Retention of denture bases has been described as the result of the following forces: (1) adhesion, which is the attraction of saliva to the denture and tissues; (2) cohesion, which is the attraction of the molecules of saliva to each other; (3) atmospheric pressure, which is dependent on a border seal and results in a partial vacuum beneath the denture base when a dislodging force is applied; (4) physiologic molding of the tissues around the polished surfaces of the denture; and (5) the effects of gravity on the mandibular denture.

Boucher, writing on the subject of complete denture impressions, described these forces as follows:

Few partial dentures are made without some mechanical retention. Retention from the denture bases may contribute significantly to the overall retention of the partial denture and therefore must not be discounted. Denture bases should be designed and fabricated so that they will contribute as much retention to the partial denture as possible. However, it is questionable whether atmospheric pressure plays as important a role in retention of removable partial dentures because a border seal cannot be obtained as readily as it can be with complete dentures. Therefore adhesion and cohesion gained by excellent apposition of the denture base and soft tissues of the basal seat play an important retentive role.

Methods of Attaching Denture Bases

Acrylic-resin bases are attached to the partial denture framework by means of a minor connector designed so that a space exists between the framework and the underlying tissues of the residual ridge (Figure 9-3). Relief of at least a 20-gauge thickness over the basal seat areas of the master cast is used to create a raised platform on the investment cast on which the pattern for the retentive frame is formed (Figure 9-4). Thus after casting, the portion of the retentive framework to which the acrylic-resin base will be attached will stand away from the tissue surface sufficiently to permit a flow of acrylic-resin base material beneath its surface.

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Figure 9-4 Unlike the minor connector designs in Figure 9-3, the designs used for this prosthesis have a plastic mesh pattern. Although such designs can be reinforced to be more rigid, the bulk of the connector itself may contribute to weakening of the resin base. A more open type of minor connector seems preferable.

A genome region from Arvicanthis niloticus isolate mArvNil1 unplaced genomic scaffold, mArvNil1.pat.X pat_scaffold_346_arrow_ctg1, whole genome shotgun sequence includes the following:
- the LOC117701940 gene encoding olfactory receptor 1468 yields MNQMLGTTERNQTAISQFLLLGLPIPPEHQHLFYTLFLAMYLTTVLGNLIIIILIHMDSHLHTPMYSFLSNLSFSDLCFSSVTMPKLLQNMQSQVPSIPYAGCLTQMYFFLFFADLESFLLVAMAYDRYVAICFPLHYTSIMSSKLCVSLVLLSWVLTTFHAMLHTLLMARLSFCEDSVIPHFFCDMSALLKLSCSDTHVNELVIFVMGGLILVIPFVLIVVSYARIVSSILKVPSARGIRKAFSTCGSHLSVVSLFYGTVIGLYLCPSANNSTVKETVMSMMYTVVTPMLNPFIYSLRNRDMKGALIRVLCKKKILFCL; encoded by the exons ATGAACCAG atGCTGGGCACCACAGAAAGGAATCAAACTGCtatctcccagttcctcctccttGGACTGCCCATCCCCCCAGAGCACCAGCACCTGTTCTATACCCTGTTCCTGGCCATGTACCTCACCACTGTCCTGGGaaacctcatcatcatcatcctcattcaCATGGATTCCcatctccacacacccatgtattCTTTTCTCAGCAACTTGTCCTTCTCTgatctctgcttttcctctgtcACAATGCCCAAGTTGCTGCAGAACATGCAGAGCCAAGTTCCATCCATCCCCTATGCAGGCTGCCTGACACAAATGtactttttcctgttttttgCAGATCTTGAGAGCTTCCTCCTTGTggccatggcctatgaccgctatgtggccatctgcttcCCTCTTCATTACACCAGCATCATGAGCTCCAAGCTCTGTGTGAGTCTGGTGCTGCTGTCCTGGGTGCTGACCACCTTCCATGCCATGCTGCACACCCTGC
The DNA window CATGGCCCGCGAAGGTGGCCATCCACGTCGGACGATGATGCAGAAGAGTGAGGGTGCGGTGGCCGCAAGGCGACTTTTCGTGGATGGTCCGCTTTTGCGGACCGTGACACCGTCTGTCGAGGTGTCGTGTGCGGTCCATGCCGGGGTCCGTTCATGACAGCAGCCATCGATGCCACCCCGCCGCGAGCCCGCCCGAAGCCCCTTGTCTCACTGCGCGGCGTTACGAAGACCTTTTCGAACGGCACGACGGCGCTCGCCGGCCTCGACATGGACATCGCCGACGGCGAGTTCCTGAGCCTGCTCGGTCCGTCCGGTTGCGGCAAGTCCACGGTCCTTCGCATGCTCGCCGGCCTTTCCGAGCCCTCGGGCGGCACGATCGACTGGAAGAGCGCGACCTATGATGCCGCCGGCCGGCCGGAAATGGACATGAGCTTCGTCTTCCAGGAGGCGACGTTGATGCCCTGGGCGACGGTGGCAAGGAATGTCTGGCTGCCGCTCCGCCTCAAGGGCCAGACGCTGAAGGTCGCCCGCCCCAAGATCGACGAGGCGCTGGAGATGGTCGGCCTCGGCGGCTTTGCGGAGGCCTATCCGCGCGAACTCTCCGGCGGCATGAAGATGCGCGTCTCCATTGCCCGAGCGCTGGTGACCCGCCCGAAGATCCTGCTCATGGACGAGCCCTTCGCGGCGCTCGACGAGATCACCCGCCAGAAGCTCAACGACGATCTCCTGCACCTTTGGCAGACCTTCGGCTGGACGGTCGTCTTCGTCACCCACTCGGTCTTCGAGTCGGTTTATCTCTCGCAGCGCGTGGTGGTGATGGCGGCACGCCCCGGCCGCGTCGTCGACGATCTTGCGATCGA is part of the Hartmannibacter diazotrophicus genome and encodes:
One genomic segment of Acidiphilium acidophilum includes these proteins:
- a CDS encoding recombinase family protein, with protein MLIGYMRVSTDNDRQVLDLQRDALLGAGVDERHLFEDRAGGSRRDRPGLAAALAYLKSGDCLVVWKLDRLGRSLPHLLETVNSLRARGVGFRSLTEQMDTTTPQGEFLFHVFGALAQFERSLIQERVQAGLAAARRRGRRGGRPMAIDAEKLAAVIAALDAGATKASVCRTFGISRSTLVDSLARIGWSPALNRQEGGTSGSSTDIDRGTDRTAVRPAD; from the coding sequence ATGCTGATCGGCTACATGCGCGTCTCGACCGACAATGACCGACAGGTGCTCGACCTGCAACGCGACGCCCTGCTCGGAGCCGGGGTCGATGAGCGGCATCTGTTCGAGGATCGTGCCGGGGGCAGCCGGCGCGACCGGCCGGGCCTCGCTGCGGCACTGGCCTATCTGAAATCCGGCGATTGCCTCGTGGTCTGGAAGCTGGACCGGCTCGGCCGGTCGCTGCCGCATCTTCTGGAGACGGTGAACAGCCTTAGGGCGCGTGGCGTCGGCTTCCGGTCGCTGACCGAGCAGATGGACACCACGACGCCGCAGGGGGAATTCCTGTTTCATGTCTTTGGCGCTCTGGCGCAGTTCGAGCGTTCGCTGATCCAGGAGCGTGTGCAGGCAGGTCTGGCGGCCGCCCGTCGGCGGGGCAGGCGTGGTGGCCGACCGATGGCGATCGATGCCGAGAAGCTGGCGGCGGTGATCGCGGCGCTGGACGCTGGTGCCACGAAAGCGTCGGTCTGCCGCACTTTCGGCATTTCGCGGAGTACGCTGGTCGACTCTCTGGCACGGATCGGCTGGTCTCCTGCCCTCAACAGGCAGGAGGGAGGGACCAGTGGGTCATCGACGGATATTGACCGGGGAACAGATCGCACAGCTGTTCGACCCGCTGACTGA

The retentive framework for the base should be embedded in the base material with sufficient thickness of resin (1.5 mm) to allow for relieving if this becomes necessary during the denture adjustment period or during relining procedures. Thickness is also necessary to avoid weakness and subsequent fracture of the acrylic-resin base material surrounding the metal framework.

The use of plastic mesh patterns in forming the retentive framework is generally less satisfactory than a more open framework (see Figure 9-4). Less weakening of the resin by the embedded framework results from use of the more open form. Pieces of 12- or 14-gauge half-round wax and 18-gauge round wax are used to form a ladderlike framework rather than the finer latticework of the mesh pattern. The precise design of the retentive framework, other than that it should be located both buccally and lingually, is not as important as its effective rigidity and strength when it is embedded in the acrylic resin base. It should also be free of interference with future adjustment, should not interfere with arrangement of artificial teeth, and should be open enough to avoid weakening any portion of the attached acrylic-resin. Designing the retentive framework for denture bases by having elements located buccal and lingual to the residual ridge not only will strengthen the acrylic-resin base but also will minimize distortion of the base created by the release of inherent strains in the acrylic-resin base during use or storage of the restoration (Figure 9-5).

Metal bases are usually cast as integral parts of the partial denture framework. Mandibular metal bases may be assembled and attached to the framework with acrylic-resin (Figure 9-6).

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Jan 17, 2015 | Posted by in Prosthodontics | Comments Off on 9: Denture Base Considerations